Keywords: text visualness, vision-language models, multimodal learning, natural language processing, deep learning
TL;DR: We propose the task of predicting sentence visualness, curate a human-annotated dataset, and develop a fine-tuning strategy to predict sentence visualness using large vision-language models.
Abstract: Visual text evokes an image in a person's mind, while non-visual text fails to do so. A method to automatically detect visual text will unlock the ability to augment text with relevant images, as neural text-to-image generation and retrieval models operate on the implicit assumption that the input text is visual in nature. We curate a dataset of 3,620 English sentences and their visualness scores provided by multiple human annotators. Additionally, we use documents that contain text and visual assets to create a distantly supervised corpus of document text and associated images. We also propose a fine-tuning strategy that adapts large vision-language models like CLIP that assume a one-to-one correspondence between text and image to the task of scoring text visualness from text input alone. Our strategy involves modifying the model's contrastive learning objective to map text identified as non-visual to a common NULL image while matching visual text to their corresponding images in the document. We evaluate the proposed approach on its ability to (i) classify visual and non-visual text accurately, and (ii) attend over words that are identified as visual in psycholinguistic studies. Empirical evaluation indicates that our approach performs better than several heuristics and baseline models for the proposed task. Furthermore, to highlight the importance of modeling the visualness of text, we conduct qualitative analyses of text-to-image generation systems like DALL-E. We release the curated dataset and code.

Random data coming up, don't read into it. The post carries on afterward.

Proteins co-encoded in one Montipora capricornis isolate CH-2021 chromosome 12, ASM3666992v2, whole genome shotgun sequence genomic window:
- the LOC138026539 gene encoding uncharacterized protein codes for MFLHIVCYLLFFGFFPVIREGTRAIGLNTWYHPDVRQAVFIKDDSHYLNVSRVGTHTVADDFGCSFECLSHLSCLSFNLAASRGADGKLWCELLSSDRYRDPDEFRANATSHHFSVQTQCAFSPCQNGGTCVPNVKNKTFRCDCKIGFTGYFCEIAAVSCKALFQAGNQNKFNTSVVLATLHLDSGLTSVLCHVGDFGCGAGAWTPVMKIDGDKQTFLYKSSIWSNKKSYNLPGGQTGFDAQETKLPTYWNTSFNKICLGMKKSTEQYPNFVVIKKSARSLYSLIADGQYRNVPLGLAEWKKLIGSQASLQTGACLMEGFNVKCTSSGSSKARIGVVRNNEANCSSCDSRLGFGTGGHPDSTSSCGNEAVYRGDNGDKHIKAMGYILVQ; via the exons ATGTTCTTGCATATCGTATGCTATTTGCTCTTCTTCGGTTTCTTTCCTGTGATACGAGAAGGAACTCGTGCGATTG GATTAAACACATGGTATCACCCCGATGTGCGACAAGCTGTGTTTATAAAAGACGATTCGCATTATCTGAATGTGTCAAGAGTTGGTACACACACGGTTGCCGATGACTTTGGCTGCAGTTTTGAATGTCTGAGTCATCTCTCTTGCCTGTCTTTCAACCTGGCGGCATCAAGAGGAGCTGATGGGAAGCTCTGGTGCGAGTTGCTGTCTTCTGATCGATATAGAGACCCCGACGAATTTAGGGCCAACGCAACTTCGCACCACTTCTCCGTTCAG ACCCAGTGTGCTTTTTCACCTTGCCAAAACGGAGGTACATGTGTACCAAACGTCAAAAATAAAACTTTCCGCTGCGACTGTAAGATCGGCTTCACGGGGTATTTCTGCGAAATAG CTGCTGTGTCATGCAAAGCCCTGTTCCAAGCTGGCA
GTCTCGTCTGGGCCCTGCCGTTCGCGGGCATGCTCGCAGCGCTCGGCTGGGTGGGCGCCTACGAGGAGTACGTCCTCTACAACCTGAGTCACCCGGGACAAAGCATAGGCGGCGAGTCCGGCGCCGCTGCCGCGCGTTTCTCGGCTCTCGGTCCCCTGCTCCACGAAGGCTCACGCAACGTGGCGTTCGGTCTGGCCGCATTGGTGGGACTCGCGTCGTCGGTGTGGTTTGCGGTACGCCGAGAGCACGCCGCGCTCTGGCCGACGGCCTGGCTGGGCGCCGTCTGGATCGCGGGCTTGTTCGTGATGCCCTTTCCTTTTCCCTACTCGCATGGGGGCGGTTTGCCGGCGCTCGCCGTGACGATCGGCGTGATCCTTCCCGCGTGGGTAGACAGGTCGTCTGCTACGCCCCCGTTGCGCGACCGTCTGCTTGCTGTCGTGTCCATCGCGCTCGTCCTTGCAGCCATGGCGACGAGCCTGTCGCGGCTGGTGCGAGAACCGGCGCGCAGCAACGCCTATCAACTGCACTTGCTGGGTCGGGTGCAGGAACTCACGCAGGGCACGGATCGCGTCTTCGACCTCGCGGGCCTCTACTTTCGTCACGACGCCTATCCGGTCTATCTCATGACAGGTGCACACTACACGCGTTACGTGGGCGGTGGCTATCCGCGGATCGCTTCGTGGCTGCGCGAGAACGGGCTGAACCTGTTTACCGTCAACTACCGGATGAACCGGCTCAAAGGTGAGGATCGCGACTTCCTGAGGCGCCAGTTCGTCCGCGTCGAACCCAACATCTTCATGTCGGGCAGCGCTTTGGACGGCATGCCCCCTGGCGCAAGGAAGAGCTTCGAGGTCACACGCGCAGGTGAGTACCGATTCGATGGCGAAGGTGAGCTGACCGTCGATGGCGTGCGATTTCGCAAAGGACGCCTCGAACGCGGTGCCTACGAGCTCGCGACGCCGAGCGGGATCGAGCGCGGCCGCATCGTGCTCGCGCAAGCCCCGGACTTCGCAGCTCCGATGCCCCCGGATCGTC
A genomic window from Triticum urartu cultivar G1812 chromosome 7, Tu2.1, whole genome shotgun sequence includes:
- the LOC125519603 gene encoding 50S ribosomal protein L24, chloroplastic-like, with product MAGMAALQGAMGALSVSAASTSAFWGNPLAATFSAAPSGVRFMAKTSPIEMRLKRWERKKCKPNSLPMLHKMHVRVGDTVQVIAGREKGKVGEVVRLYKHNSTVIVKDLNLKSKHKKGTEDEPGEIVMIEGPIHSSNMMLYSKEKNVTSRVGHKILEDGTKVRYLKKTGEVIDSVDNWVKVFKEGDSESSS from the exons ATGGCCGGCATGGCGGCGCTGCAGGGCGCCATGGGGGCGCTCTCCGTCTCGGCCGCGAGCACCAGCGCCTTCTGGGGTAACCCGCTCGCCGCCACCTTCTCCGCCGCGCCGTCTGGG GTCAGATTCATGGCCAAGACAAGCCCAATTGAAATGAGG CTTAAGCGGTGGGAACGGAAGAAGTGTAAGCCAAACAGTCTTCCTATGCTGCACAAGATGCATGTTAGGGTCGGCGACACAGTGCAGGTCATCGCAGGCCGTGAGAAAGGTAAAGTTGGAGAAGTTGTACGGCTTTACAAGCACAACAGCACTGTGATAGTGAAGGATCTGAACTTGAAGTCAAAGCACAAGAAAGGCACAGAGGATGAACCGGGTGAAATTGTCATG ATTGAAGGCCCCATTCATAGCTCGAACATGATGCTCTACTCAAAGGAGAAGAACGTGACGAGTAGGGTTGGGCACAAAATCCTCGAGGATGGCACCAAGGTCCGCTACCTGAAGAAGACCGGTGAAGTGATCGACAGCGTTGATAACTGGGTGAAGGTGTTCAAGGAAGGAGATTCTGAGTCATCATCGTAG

Submission Type: non-archival
Presentation Type: online
Presenter: Gaurav Verma